Due to all of this chaos, I have not been much of a writer this season.  I realize there are many mommy writers that combat these same issues with varying levels of success.  I pretty much failed.  My writing muscles have atrophied, and I am in need of some serious writing therapy.

Technically, I still have two full weeks before school starts in our district.  So I am going to use that time to read a few more books on outlining.  I have been an unsuccessful pantser.  I know many of you are sending your kids back to school already, and maybe you are doing great with your writing.  However, if you have been more of a thinker than I writer this summer, and you need to kick start your writing, I am challenging you to set some hard fast goals for the month of September.  You can post them here if you want or keep them to yourself.  If you need an accountability partner, I am more than willing to help out.  Just let me know.

So I am declaring September to be a back to writing month for me.  And maybe I can find the keys and get myself home from crazy town.

Monday, August 19, 2013

Welcome Syra!

by Kasey Tross

As Nikki mentioned last week, the blog is a’changin! And I am excited to see the changes and be a part of them.

About a month or so ago, my sweet friend Syra was over at my house and mentioned the Mormon Mommy Writers blog. She said she thought she might enjoy writing for a blog like that. I told her that openings pop up all the time, and I’d be sure to let her know when one came around.

Well, one came around and so she applied! And shortly after that I got the e-mail from Nikki letting me know about the upcoming changes and asking if Syra and I would like to team up to take on Mondays. I said sure, why not?

Just FYI, I have decided that this change should lead to some changes for me as well, so I have decided to do a little resuscitation on a blog of mine called “Making It Up As I Go.” Basically, I always have random thoughts on life and writing and mommying and God and I want to have a place to share them. It’s possible I may also have some folks searching me out on the web due to the articles I’ve been writing for a local magazine, and I’d like to have a “home base” where they can find me. So if you start to miss me (I know, not likely, but it could happen, right?) come on over and visit me there. :-)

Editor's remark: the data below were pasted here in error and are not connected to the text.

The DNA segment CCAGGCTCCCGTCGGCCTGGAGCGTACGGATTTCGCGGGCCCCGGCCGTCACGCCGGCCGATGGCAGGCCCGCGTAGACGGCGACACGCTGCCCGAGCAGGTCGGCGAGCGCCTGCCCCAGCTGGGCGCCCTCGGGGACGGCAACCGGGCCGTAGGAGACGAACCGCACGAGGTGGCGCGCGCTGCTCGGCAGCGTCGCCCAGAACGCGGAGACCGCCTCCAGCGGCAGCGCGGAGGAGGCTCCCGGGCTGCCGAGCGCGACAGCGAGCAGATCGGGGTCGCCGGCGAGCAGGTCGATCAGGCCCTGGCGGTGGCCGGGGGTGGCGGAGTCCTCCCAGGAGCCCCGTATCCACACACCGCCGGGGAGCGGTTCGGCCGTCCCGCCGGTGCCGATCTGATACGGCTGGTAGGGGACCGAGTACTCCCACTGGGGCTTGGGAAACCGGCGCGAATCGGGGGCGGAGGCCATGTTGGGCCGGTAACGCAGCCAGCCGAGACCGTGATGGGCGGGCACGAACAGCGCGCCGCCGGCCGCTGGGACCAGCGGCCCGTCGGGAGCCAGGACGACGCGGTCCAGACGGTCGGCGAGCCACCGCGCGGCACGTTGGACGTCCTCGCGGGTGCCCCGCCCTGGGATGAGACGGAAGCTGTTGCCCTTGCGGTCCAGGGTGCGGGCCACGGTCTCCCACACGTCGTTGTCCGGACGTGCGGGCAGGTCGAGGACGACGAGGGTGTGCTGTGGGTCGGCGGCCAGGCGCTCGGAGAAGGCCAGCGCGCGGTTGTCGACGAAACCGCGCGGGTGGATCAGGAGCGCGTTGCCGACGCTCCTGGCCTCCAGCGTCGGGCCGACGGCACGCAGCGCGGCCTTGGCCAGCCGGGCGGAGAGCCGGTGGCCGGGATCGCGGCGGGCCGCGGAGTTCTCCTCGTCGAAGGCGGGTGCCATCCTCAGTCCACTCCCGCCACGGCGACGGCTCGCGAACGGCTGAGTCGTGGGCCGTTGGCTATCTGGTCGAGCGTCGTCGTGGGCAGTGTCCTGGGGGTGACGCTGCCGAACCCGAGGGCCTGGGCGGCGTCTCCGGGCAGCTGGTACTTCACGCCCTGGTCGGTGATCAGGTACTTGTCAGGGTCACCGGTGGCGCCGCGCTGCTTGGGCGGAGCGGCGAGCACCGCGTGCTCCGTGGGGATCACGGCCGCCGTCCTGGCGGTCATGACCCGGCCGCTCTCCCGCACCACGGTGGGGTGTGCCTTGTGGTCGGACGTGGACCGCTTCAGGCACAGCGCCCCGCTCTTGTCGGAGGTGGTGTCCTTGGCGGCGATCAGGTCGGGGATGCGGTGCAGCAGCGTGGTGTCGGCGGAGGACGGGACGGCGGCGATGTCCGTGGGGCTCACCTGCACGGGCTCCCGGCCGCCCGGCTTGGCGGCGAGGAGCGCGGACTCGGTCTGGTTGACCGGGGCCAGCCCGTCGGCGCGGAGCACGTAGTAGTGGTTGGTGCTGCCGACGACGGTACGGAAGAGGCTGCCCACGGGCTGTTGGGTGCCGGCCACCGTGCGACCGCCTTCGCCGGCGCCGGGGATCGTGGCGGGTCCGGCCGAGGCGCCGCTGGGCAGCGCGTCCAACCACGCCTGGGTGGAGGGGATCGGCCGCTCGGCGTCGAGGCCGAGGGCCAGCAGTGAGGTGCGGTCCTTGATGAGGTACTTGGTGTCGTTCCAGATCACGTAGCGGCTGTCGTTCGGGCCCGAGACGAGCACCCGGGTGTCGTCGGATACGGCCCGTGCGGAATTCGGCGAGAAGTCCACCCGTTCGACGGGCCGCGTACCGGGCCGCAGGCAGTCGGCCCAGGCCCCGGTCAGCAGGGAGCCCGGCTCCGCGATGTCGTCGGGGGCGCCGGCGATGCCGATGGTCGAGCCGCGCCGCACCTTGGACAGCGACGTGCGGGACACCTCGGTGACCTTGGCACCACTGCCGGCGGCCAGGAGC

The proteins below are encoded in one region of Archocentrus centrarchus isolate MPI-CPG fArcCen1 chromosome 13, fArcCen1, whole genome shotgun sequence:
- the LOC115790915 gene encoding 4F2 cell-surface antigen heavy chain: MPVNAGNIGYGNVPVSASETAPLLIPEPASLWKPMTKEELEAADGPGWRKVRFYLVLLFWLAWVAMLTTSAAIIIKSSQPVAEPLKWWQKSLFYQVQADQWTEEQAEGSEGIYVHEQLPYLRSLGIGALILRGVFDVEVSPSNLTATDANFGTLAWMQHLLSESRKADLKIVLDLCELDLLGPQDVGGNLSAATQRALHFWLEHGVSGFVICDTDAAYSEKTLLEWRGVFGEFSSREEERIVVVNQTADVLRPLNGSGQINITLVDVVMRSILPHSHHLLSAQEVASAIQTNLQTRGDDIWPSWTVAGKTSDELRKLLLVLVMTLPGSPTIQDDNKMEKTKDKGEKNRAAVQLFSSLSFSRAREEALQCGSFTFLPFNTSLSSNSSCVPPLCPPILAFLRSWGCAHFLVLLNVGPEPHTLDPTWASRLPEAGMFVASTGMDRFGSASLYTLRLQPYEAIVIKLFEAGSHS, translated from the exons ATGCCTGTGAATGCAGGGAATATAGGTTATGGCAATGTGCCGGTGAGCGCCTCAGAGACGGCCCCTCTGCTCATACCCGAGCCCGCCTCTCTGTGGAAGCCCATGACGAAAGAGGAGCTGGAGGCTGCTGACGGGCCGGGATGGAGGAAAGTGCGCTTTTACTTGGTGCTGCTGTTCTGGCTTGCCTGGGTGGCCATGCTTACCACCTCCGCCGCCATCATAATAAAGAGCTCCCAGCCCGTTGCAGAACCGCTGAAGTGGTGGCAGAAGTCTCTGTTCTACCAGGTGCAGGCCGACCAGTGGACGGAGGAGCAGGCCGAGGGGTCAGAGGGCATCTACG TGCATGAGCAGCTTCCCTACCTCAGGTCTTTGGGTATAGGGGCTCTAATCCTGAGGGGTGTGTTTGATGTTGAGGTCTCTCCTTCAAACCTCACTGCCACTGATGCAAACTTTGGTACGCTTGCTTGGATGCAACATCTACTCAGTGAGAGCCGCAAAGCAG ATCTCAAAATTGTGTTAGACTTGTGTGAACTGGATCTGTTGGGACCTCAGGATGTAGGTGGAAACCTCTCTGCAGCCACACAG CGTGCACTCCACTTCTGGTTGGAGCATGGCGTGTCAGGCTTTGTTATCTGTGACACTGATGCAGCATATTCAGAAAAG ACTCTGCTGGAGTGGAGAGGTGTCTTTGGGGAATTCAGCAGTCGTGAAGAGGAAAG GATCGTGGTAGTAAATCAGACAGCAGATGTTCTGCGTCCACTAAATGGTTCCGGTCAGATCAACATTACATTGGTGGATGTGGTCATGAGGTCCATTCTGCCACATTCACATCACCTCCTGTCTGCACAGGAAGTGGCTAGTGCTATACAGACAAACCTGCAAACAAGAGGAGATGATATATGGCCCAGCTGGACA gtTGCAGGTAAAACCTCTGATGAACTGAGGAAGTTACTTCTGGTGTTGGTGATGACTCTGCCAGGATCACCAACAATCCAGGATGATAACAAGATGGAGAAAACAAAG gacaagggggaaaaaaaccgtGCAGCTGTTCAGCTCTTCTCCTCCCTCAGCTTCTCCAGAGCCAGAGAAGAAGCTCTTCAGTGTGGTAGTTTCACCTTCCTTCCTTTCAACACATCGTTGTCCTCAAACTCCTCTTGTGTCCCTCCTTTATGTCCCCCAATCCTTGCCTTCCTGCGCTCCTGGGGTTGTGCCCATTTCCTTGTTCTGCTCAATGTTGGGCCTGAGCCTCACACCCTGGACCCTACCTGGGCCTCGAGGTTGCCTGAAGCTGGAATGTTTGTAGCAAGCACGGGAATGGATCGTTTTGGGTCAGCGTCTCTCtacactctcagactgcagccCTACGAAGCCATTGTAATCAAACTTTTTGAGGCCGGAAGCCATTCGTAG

So now I am excited to step aside and enjoy reading all that Syra has to offer. She is not only a friend to me, but an inspiration. We are in the same ward at church, and she only lives about 4 minutes away from me. (Yes, I know you Utahns, that’s normal for you there, but not so much here in VA!) Her two awesome kids are in the same school as mine and her son and mine are in the same grade. Oh, and she drives a motorcycle. So that officially makes her the coolest mom I know. ;-)

Welcome, Syra!

Hi Everyone!  My name is Syra Mangus, and I am a photographer and single mother of two BEAUTIFUL children, a boy, J, 9 years old, and L, a girl who is just about to turn six this next month!

 I would tell anyone that my greatest love in this world is my children.  This being included, brings me to all the other things that us Mormon Mommies love to talk about!  I am addicted to my children and crafts.  I love the Gospel, music, DIY projects, bows, jewelry, sewing, photography, painting and drawing, working in my yard, my dad’s garage, my garden and occasionally you might catch me going for a ride on my motorcycle. 

 I’ve been writing since I was a kid, and haven’t done anything fancy or big, but my words come from my heart, and the wisdom from the experiences of my limited years.  Sometimes I write fancy, and sometimes it comes from something I scratched onto a napkin.  But I get a lot out of influencing others for good and lifting people up, so I pray I will be able to add to the wonderful knowledge that all these ladies give in lifting you up!